*Originally written and posted on The Mighty in 2017*
When you grow up surrounded by addiction, you take notice. You see things in others and in yourself that some people might miss. You learn quickly addiction is not always black and white. A lot of addiction lies in the gray area of life.
When I was young, I often found myself with a drink in my hand. I thought it was key to my mental health. Yes… you read that right. I thought it “mellowed” me. I thought it took away my anxiety.
I was a lot more fun to be around after a couple of drinks (though it rarely stopped there). I felt more like the real me. It cleared my mind and took away all my worries. I felt like a “normal” person.
I stopped drinking when I became pregnant with my son and rarely drank while he was growing up.
Once he was a teenager I started drinking again. Never as much as I did before being a mom, but still, I felt the same old feelings again.
Vodka was always my choice. That first sip felt like freedom. I knew the second it hit my tongue that in mere moments, I would start to feel the person trapped behind my anxiety press forward and take charge. I liked her.
But here’s what I didn’t like. Even though it was always just a couple of drinks and I wasn’t getting drunk, I noticed something didn’t feel right.
I would (and still do) spend all this time trying to learn about my mental illness. I’d manage my obsessive-compulsive disorder (OCD) and anxiety with meditation, EFT, breathwork, and yoga to name a few. I’d get outside as much as possible to allow nature to do its work. I’d try to eat healthy, whole foods and I’d drink more water than anyone I know. I was growing and making all these huge strides for my mental and physical health.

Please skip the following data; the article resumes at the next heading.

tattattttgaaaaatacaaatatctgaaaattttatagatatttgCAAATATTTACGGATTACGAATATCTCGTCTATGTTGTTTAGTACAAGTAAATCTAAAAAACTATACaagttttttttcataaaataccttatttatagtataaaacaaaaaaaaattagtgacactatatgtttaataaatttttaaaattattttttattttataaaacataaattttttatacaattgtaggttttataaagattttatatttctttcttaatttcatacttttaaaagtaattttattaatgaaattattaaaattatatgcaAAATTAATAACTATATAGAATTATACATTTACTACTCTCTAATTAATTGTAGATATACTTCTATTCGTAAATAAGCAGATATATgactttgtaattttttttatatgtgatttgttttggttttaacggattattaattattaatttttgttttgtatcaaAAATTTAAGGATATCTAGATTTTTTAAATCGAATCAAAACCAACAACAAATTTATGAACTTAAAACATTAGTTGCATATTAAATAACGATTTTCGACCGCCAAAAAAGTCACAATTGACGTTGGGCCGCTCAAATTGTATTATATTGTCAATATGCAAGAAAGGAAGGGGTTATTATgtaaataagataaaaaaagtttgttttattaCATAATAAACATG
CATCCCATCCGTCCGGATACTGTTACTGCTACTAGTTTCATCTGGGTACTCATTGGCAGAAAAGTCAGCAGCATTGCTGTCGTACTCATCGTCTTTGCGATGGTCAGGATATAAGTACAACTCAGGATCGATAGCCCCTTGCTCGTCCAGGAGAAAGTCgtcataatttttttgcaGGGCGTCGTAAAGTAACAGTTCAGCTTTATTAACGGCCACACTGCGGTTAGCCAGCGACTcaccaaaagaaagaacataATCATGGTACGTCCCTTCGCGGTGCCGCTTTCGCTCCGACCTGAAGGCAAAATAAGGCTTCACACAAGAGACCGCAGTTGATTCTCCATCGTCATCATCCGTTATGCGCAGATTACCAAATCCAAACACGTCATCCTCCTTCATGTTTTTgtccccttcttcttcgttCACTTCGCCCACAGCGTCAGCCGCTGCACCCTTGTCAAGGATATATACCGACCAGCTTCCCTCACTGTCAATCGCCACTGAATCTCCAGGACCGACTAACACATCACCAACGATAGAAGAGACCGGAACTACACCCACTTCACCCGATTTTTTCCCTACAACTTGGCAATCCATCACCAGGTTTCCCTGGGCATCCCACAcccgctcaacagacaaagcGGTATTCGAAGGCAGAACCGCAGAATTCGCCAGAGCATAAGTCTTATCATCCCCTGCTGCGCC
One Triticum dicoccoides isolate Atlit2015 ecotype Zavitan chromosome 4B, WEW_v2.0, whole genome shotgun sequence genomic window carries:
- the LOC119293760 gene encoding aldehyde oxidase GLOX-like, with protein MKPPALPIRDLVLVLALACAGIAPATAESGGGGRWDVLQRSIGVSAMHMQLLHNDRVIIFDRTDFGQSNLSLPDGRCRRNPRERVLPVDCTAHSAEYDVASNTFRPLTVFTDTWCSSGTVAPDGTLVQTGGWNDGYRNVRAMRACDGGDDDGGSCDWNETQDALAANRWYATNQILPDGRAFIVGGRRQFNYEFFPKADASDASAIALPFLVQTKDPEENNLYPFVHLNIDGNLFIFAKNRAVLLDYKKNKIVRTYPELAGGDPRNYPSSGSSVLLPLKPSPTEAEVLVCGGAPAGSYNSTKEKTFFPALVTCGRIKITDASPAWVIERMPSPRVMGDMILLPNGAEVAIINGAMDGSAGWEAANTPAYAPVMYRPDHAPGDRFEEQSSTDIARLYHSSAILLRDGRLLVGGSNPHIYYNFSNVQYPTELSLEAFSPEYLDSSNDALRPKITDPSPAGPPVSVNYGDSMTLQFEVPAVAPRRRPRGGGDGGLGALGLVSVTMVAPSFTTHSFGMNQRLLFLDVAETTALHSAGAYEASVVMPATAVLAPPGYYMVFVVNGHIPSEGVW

And then I would drink. After drinking, I would often wake up in the middle of the night in a panic. I’d lay there questioning why I was drinking. I became terrified that I was headed down the path of so many of my family members. Was I an addict? Did I need this? How much is too much? I started noticing I was reaching for the bottle when I was stressed, celebrating, or even on a random Tuesday night. Never an obscene amount, but the bottle was there.
I made excuses in my mind.
I’m not getting drunk. I deserve a break. I deserve to feel free from the constant anxious thoughts.
But the truth remained. I felt like I was doing something wrong. I had actual guilt about a cocktail.
After much thought, I realized that alcohol is not just alcohol for me. Alcohol represents everything I’m moving away from. Everything I want and work for. Everything that I need to be healthy. It reminds me of a time in my life when I thought I liked who I was, but I was only covering up who I was. I didn’t want to accept myself as is. I wanted to be free and wild and unapologetic. I used alcohol to get there. It was a crutch, an excuse, a ticket to the head of the line…no work needed!
The reality is, that nothing gets resolved that way for me, and my anxiety. It only puts off the inevitable. The anxiety was still there when I sobered up. I had to realize that for me, alcohol only added to my anxiety. It brought on more second thoughts, more doubt, and more fear.
Am I an alcoholic? No, and I would never claim to understand the plight of an alcoholic, but I think I’m desperately afraid of being one. I realized drinking makes me feel like I’m living in the gray. I choose to be wild, free, and unapologetic when I’m sober. I don’t need or want alcohol to be the reason. Instead, I use self-love and unabashed self-acceptance to free that person trapped behind my anxiety. She presses forward and takes charge. I like her even more.
What’s the best choice you’ve made for your mental health?